Louise was hired to teach home economics and to serve as the School’s dietitian. She and her young son, Carl B., started a long association with Pine Mountain Settlement School and the many friends they made while living there.

On arrival, she was first housed in Boy’s House in the workers’ quarters, where she and her son joined the housemother, Miss Josephine Merrill. While the small rooms were cramped, the meals were shared with other staff at the Laurel House dining room where she served as a dietitian. Like so many staff at the School, she and Carl B. were then shifted to various housing situations on the campus when the pressures on housing changed at the end of the boarding school years (1949).

In the classroom Louise was a much sought-after teacher and her skills in home economics was often sought out by the staff to address many questions regarding food, decorating, sewing, and other skills.

Girls working at a table. The original photo was accompanied with a list of names: Warren, Lewis, Carter, Mrs. Fliermans, Collins, Lucas, Boggs. [nace_II_album_040.jpg]

In correspondence with Pine Mountain, her son Carl B. Fliermans wrote fondly of the years he spent as a child at the School:

It seems my roots have never gone far from PMSS since my mother, Louise Fliermans, taught Home Economics there in the late 40’s and early 50’s when I was a small lad. My memories of the Pine Mountain Settlement School in those days were enhanced by the Rogers’ [Christopher Rogers] and the Hayes’ boys [Steve Hayes] being my constant companions as we roamed and explored the Greasy Creek watershed. Our accommodations were in Boys House, as I believe it was called, along with some of the high school students. It was a memory making time.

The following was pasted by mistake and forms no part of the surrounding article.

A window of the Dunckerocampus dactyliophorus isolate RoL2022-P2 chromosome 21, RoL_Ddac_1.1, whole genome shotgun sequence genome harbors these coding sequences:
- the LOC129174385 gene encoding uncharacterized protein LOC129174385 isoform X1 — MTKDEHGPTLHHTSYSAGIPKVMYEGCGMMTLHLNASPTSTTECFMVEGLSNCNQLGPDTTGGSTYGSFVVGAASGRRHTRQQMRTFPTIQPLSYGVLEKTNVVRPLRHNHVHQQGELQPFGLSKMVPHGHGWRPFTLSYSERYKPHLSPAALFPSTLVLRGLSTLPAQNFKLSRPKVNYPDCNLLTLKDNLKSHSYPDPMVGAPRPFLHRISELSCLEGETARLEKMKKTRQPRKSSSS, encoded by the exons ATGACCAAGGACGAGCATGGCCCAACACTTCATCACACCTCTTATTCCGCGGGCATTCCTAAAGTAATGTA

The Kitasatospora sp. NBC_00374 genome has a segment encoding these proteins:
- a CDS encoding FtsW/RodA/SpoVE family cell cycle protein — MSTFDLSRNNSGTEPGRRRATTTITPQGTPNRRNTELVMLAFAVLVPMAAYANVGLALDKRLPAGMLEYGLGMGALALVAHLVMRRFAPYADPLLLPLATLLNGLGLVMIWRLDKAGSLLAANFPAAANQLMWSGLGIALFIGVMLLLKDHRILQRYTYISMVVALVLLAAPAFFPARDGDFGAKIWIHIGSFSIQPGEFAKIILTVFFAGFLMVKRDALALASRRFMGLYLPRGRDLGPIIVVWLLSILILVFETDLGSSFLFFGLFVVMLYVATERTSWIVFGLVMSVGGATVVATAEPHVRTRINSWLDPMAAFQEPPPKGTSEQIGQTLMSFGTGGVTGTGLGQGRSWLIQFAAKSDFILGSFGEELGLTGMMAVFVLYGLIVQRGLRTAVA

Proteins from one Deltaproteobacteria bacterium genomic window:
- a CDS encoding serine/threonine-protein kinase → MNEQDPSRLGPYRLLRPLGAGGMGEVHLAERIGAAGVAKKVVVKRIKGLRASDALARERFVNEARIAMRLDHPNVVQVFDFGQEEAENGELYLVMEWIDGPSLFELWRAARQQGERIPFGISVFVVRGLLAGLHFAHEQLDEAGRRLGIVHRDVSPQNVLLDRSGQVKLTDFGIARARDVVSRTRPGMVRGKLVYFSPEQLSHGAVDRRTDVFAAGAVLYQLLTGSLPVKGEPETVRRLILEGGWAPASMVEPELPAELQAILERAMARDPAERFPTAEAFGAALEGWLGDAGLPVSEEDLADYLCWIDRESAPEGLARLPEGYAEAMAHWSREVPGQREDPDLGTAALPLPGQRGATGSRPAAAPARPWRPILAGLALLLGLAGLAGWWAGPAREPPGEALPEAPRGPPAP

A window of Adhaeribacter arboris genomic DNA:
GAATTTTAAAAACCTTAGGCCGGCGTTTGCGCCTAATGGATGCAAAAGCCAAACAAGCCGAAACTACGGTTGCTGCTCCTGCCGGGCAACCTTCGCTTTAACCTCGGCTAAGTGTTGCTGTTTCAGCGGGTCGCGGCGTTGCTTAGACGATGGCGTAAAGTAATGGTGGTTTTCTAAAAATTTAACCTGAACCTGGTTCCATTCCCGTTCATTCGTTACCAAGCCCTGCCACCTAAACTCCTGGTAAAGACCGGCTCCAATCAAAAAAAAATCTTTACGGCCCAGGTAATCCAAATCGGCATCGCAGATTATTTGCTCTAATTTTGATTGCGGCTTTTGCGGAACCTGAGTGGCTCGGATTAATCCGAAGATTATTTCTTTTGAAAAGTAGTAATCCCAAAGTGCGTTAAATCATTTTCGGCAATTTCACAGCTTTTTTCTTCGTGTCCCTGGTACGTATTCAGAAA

In my mind, the school is a vibrant memory of chapel services, Yule logs, Mummers’ Plays, square dancing in the dining hall, and cornbread and milk suppers. Scrapbooks kept during those times are still part of our family. The joys of listening to Dick Chase tell stories from his “Grandfather Tales” and the fairy tales of Hans Christian Andersen are remembered with fondness. Those times of yesteryears are part of my makeup.

Carl B. grew up, received a Ph.D. from Indiana University in Microbiology, Limnology, and Ecology, and became one of the country’s leading scientists in that field of study. Following the outbreak of a mysterious disease, Carl B. and colleagues isolated the Legionnaire’s Disease bacterium as the cause of a severe illness in those who come in contact with the bacterium. His discovery led to his appointment as a special investigator for the CDC. Today, he serves on several boards, including Asbury College where, as an alum, he was recently honored for his “life of integrity and a career of monumental accomplishment. We stand in awe of a giant, tall among his peers as a research scientist. ” [To see a full tribute to Carl B. from Asbury College: https://www.asbury.edu/about/offices/student-services/alumni/alumni-awards/#previous